Update on Robert Spencer’s fight with Aymenn Jawad and American Thinker

I’ve read the articles at American Thinker by Aymenn Jawad (I gather that is a sufficient name and I will henceforth leave out the “Al-Tamimi”) and Robert Spencer. I would have had a few things to say along the lines that Spencer fantastically exaggerated Jawad’s charges against him and portrayed an article in which Spencer’s name is mentioned but twice—the second mention showing Spencer taking the correct stand from Jawad’s point of view—into a supposed horrible attack on Spencer. But I can’t do that, because evidently the version of Jawad’s article to which Spencer was replying was taken offline and replaced by a more mild article missing some of the stronger charges against Spencer, and the original article doesn’t appear to be available online. This makes it impossible to determine the truth of the main claims that Jawad and Spencer throw back and forth at each other, both in their respective articles, and in their bitter exchange at Jihad Watch (which I earlier discussed here).

As for the substance of Jawad’s view that counter-jihadists must dissociate themselves from the BNP, I reject it, for reasons I have given at length. Also, with regard to Spencer’s rejection of pro-white groups such as the BNP, in an April 2008 article, “Spencer: ally of Charles Johnson,” I wrote:

For Spencer, any solicitude for white peoples as white peoples is by definition “white supremacism” which in turn is inseparable from Nazi genocide. For Spencer, there is and can be no such thing as concern for the white race that is not tending toward Auschwitz.

Second, what about Jawad’s demand that counterjihadists must have nothing to do with the EDL? As I pointed out last month, the EDL, far from being fascist, is excessively liberal:

The EDL explicitly disassociates itself from any concern about race. It also embraces England’s immigration-fueled diversity. It only opposes militant Islam. I can understand why they take this position. I don’t criticize them for taking it. But, as I see it, it’s an incoherent and ultimately unworkable position. The militant Muslims are in Britain because of Britain’s mass diverse immigration, and England finds itself incapable of opposing the militant Muslims because that would require acting against a “diverse” group. Diversity is both the problem, and the reason England is unable to do anything about the problem.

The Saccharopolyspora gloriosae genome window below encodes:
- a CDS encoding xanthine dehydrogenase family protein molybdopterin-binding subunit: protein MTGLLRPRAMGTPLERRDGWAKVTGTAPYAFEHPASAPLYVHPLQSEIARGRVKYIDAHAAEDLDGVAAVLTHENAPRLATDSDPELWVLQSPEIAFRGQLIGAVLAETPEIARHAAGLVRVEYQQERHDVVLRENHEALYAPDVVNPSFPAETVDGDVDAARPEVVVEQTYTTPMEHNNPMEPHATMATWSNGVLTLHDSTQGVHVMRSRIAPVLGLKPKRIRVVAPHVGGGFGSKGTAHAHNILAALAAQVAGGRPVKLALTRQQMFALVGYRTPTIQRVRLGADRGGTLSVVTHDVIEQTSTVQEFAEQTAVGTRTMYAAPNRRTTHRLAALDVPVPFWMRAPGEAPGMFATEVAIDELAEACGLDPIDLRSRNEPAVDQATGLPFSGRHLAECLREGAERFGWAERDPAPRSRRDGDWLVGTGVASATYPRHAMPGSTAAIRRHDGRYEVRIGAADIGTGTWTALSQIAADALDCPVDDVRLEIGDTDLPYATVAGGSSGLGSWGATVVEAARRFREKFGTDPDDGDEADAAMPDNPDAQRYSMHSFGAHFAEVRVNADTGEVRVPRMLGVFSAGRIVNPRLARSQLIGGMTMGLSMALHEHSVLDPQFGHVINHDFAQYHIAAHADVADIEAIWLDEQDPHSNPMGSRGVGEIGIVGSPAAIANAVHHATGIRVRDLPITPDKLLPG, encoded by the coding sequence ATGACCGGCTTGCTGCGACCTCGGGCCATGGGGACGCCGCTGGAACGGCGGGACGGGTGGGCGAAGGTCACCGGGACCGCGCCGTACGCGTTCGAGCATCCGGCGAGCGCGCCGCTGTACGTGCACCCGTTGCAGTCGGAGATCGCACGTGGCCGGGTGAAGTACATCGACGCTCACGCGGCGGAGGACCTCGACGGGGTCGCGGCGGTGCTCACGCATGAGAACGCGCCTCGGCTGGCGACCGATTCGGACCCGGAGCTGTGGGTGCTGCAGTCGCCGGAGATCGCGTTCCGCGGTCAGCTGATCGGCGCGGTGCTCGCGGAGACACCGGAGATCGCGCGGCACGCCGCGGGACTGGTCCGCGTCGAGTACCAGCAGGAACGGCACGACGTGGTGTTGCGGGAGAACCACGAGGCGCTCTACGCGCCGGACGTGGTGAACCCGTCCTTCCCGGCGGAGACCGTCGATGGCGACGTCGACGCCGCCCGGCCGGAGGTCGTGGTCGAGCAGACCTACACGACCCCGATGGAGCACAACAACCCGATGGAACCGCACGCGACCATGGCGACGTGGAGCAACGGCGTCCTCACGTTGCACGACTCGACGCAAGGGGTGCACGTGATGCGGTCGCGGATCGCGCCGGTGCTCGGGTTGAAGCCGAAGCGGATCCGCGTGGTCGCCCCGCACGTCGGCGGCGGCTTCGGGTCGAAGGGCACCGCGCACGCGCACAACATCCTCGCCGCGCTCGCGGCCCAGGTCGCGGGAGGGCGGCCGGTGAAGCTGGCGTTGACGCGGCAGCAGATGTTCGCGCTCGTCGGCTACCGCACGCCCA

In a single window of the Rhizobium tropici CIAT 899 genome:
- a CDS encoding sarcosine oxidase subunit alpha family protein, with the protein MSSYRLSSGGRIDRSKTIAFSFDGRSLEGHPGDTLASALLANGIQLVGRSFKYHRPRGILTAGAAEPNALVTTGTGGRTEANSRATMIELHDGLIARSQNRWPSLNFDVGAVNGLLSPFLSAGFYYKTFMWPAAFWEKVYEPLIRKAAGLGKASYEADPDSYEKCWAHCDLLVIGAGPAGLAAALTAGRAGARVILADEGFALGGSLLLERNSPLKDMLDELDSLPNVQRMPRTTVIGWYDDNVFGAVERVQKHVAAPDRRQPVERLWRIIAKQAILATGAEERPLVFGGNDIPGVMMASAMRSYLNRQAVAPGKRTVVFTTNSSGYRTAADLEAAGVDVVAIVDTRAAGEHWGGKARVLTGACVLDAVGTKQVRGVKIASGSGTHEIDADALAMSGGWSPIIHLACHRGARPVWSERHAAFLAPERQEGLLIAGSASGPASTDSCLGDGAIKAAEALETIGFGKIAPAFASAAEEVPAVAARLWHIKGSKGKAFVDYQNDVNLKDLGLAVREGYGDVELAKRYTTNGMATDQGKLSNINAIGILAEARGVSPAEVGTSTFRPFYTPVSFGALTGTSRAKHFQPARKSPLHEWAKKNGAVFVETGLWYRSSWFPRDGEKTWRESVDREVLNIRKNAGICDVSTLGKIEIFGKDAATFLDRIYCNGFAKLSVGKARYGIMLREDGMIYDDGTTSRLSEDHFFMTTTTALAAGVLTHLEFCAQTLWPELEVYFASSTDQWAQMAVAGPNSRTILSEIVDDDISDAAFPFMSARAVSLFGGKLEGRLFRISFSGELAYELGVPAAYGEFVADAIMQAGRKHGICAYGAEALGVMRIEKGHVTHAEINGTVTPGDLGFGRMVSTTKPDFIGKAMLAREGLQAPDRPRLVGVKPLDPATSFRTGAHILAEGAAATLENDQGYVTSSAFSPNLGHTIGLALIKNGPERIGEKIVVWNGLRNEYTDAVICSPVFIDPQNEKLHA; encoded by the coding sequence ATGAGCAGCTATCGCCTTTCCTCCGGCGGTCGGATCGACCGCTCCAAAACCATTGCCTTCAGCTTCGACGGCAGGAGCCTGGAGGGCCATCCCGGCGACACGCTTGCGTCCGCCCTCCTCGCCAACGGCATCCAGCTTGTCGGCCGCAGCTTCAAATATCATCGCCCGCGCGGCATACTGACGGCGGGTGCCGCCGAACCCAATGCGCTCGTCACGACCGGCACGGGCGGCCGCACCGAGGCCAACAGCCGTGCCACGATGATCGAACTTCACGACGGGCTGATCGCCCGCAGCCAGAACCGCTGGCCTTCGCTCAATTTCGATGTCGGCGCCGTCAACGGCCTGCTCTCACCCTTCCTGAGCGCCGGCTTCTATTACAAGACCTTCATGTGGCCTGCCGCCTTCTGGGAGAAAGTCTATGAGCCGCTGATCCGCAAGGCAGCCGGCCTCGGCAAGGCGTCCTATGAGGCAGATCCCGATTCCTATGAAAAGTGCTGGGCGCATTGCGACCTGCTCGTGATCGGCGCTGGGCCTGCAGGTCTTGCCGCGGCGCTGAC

The EDL speakers say that England has a Christian culture and wants to keep it, but that non-Christians, brought to England via immigration, are welcome. But on that basis England won’t long continue having a Christian culture. When they speak this way, the EDL’ers sound like your standard American conservatives, caught unconsciously in the contradiction between believing in a particular culture, and believing in non-discriminatory openness to all law-abiding peoples of all cultures. If the nations of the West are to have a chance to survive, that contradiction must be faced and resolved.

Finally, what about Jawad’s demand that counterjihadists have nothing to do with Srjda Trifkovic (pronounced Serdya Trifkovitch), because of anti-Semitic positions he expressed at the Gottfried/Taki/Trifkovic so-called symposium at Alternative Right in July 2010? I wrote at the time:

To those who disagree with my view that the symposium is anti-Semitic, I would say that they are not seeing the three contributions as a totality, whether individually or together. Take Trifkovic. Someone said that Trifkovic is going after the secular Jewish left, such as the Frankfurt School, not Jews as such, and therefore he’s not saying that Jews as such are the enemy. In fact, Trifkovic also attacks Talmudic Judaism for its racialism, and he connects this criticism with the racialism of the state of Israel. A critic of Jews who treats Talmudic Judaism, the Frankfurt School, and the state of Israel as a single entity that is waging a war of “escalating ferocity” on the West, is a person who is treating the Jewish people as The Enemy.

Does this mean that Islam critics must have nothing to do with Trifkovic, for example, not citing his writings on Islam? I would say, provisionally, no. As discussed at length in the linked VFR thread, Trifkovic’s anti-Semitic statements at Alt-Right were shocking, because he had never said anything like this before. He does not have a career as an anti-Semite. He is not associated with anti-Semitism. It would be wrong to throw out the totality of Trifkovic’s important writings on Islam because of one anti-Semitic outburst. One could quote or cite Trifkovic on Islam, while simultaneously making it clear than one eschews his anti-Semitism. At the same time, if Trifkovic continues on the anti-Semitic path he embarked on last summer, he will obviously make it harder for non-anti-Semites to continue to associate with him.

Also, I promised last July a full length justification for my position that Trifkovic’s article was anti-Semitic. Because of health issues at the time, I never wrote it. Looking back at the July 2010 thread now, I’m not sure that such a detailed justification is needed, but it may be useful.

Posted by Lawrence Auster at March 08, 2011 05:58 PM | Send

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